Tuesday, October 4, 2016
Vietnam - Vietnamese people pay unhealthy price for longer life
In Vietnam, increased longevity is not necessarily indicative of good health. Photo by Nguyen Dinh Dang/VnExpress Photo Contest
“We are living longer, but we are living sicker."
In a recent report by the World Economic Forum, Vietnam ranked at the 56th out of 138 countries in terms of average life expectancy, showing that life expectancy in Vietnam has risen to 75.6 years due to economic growth and improved quality of life.
The world’s average life expectancy has increased by 21 years over the past 50 years while the life expectancy in Vietnam has soared by 33 years. But while Vietnamese are living longer, they’re spending more time sick and disabled.
The General Office for Population and Family Planning has calculated the country’s healthy life expectancy at 60 years. That means senior Vietnamese citizens are living with health problems for an estimated 15 years.
Increased longevity is not necessarily indicative of good health.
Official statistics show that people aged 60 or older currently represent about 10.5 percent of the country’s population of over 90 million, and 95 percent of them are living with non-infectious conditions such as diabetes, high blood pressure, strokes, osteoporosis and respiratory diseases.
“We are living longer, but we are living sicker. A senior is spending an estimated 2.4 days each month sick from chronic diseases or preventable illnesses,” said Duong Quoc Trong, head of the office.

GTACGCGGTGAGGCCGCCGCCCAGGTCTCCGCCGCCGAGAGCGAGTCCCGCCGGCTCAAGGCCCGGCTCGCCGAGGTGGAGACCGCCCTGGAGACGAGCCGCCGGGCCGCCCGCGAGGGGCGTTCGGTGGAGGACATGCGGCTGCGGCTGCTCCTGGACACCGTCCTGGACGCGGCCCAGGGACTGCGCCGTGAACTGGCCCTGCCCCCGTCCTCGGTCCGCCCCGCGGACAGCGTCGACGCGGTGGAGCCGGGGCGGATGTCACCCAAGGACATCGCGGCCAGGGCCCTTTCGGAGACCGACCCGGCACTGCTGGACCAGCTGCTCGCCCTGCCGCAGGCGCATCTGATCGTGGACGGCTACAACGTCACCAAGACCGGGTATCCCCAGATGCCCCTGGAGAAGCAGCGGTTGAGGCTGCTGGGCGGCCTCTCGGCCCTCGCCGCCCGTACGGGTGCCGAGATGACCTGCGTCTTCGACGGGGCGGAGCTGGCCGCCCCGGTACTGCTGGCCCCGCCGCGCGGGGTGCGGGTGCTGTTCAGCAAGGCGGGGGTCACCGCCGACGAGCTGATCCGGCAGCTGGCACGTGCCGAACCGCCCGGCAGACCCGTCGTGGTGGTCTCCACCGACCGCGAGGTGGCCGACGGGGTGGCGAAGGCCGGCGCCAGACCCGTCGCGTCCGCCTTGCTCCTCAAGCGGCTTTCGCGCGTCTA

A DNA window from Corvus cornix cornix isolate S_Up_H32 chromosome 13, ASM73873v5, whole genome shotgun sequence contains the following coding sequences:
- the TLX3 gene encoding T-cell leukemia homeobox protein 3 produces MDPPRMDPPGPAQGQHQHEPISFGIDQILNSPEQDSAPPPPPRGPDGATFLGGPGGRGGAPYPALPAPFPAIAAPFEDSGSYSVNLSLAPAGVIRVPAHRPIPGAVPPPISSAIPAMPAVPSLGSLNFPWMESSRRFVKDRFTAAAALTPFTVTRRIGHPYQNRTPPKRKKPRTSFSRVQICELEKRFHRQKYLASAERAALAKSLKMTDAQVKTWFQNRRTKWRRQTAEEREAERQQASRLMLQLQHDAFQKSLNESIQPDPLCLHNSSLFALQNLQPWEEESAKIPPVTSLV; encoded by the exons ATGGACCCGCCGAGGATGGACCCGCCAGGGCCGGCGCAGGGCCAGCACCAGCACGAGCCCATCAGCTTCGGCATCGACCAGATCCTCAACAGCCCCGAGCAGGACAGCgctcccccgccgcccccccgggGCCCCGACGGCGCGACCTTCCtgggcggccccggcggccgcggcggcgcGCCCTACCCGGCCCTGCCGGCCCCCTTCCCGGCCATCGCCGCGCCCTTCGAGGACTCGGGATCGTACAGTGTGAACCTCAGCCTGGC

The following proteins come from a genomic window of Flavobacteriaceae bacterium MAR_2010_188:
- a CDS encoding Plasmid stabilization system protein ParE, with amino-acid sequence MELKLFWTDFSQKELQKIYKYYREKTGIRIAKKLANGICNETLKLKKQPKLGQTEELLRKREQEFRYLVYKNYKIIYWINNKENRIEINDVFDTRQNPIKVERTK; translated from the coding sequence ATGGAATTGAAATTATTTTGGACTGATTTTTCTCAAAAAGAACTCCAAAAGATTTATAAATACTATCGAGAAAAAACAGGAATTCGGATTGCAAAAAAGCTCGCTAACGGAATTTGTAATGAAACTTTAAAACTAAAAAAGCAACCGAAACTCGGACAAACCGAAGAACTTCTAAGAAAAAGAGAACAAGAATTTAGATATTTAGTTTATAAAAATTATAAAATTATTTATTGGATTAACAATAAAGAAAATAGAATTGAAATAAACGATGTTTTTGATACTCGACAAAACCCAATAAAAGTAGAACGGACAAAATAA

Vietnam is grappling with a surge in non-transmissible diseases, said Nguyen Thanh Long, deputy health minister, adding that medical costs for the treatment of non-communicable diseases are 40-50 times higher than the costs of infectious diseases.
Official statistics show that non-communicable diseases, mostly cardiovascular disease, cancer and diabetes, cause 73 percent of deaths in Vietnam.
In Vietnam, about 160,000 people aged between 30 and 70 die of non-communicable diseases a year.
Lack of physical activity is the fourth common cause of deaths as it can increase the risk of non-transmissible diseases, according to a recent survey conducted by the Ministry of Health.
The survey also showed that Vietnamese people eat too much salt and not enough fruit and vegetables.
Government data also showed 70 percent of senior citizens don’t have a savings accounts and 60 percent are financially insecure and living in poverty.